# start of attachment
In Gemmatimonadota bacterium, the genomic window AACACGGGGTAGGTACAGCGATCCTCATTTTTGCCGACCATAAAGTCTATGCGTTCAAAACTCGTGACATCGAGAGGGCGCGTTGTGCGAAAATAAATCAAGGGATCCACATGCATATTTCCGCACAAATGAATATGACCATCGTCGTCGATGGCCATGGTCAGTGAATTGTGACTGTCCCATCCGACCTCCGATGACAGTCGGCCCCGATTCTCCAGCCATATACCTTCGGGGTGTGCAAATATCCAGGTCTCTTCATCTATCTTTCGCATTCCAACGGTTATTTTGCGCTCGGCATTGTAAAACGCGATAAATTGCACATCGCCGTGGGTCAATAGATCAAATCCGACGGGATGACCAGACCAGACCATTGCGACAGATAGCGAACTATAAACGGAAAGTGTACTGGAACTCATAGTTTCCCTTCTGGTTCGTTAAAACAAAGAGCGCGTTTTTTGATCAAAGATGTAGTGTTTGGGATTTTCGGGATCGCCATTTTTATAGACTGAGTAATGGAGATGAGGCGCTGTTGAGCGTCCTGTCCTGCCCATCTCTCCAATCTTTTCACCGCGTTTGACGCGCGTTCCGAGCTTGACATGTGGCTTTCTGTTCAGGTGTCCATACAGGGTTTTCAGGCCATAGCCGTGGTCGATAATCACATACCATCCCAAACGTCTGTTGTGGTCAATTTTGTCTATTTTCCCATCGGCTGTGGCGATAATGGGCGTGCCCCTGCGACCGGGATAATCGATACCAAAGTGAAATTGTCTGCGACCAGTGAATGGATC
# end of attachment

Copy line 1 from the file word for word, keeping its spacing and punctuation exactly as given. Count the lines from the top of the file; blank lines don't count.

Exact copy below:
In Gemmatimonadota bacterium, the genomic window AACACGGGGTAGGTACAGCGATCCTCATTTTTGCCGACCATAAAGTCTATGCGTTCAAAACTCGTGACATCGAGAGGGCGCGTTGTGCGAAAATAAATCAAGGGATCCACATGCATATTTCCGCACAAATGAATATGACCATCGTCGTCGATGGCCATGGTCAGTGAATTGTGACTGTCCCATCCGACCTCCGATGACAGTCGGCCCCGATTCTCCAGCCATATACCTTCGGGGTGTGCAAATATCCAGGTCTCTTCATCTATCTTTCGCATTCCAACGGTTATTTTGCGCTCGGCATTGTAAAACGCGATAAATTGCACATCGCCGTGGGTCAATAGATCAAATCCGACGGGATGACCAGACCAGACCATTGCGACAGATAGCGAACTATAAACGGAAAGTGTACTGGAACTCATAGTTTCCCTTCTGGTTCGTTAAAACAAAGAGCGCGTTTTTTGATCAAAGATGTAGTGTTTGGGATTTTCGGGATCGCCATTTTTATAGACTGAGTAATGGAGATGAGGCGCTGTTGAGCGTCCTGTCCTGCCCATCTCTCCAATCTTTTCACCGCGTTTGACGCGCGTTCCGAGCTTGACATGTGGCTTTCTGTTCAGGTGTCCATACAGGGTTTTCAGGCCATAGCCGTGGTCGATAATCACATACCATCCCAAACGTCTGTTGTGGTCAATTTTGTCTATTTTCCCATCGGCTGTGGCGATAATGGGCGTGCCCCTGCGACCGGGATAATCGATACCAAAGTGAAATTGTCTGCGACCAGTGAATGGATC